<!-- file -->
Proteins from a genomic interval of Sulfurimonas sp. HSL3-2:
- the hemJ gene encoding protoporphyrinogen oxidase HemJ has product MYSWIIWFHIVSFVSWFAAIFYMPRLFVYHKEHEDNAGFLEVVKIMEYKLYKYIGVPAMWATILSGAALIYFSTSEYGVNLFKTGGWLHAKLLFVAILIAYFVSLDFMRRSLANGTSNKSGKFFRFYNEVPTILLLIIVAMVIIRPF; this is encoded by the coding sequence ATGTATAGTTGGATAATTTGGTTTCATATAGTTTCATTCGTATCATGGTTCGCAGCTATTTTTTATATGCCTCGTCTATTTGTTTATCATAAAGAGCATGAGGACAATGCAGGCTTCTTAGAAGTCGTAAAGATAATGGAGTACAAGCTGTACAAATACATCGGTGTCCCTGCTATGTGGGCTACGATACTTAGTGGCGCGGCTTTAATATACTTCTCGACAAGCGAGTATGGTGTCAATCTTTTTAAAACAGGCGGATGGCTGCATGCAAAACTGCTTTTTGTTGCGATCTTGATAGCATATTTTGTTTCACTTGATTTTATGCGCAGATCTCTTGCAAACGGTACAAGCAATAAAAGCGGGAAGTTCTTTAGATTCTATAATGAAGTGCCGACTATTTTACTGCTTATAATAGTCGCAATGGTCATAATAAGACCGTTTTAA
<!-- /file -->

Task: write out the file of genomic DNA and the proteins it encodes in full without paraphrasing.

Proteins from a genomic interval of Sulfurimonas sp. HSL3-2:
- the hemJ gene encoding protoporphyrinogen oxidase HemJ has product MYSWIIWFHIVSFVSWFAAIFYMPRLFVYHKEHEDNAGFLEVVKIMEYKLYKYIGVPAMWATILSGAALIYFSTSEYGVNLFKTGGWLHAKLLFVAILIAYFVSLDFMRRSLANGTSNKSGKFFRFYNEVPTILLLIIVAMVIIRPF; this is encoded by the coding sequence ATGTATAGTTGGATAATTTGGTTTCATATAGTTTCATTCGTATCATGGTTCGCAGCTATTTTTTATATGCCTCGTCTATTTGTTTATCATAAAGAGCATGAGGACAATGCAGGCTTCTTAGAAGTCGTAAAGATAATGGAGTACAAGCTGTACAAATACATCGGTGTCCCTGCTATGTGGGCTACGATACTTAGTGGCGCGGCTTTAATATACTTCTCGACAAGCGAGTATGGTGTCAATCTTTTTAAAACAGGCGGATGGCTGCATGCAAAACTGCTTTTTGTTGCGATCTTGATAGCATATTTTGTTTCACTTGATTTTATGCGCAGATCTCTTGCAAACGGTACAAGCAATAAAAGCGGGAAGTTCTTTAGATTCTATAATGAAGTGCCGACTATTTTACTGCTTATAATAGTCGCAATGGTCATAATAAGACCGTTTTAA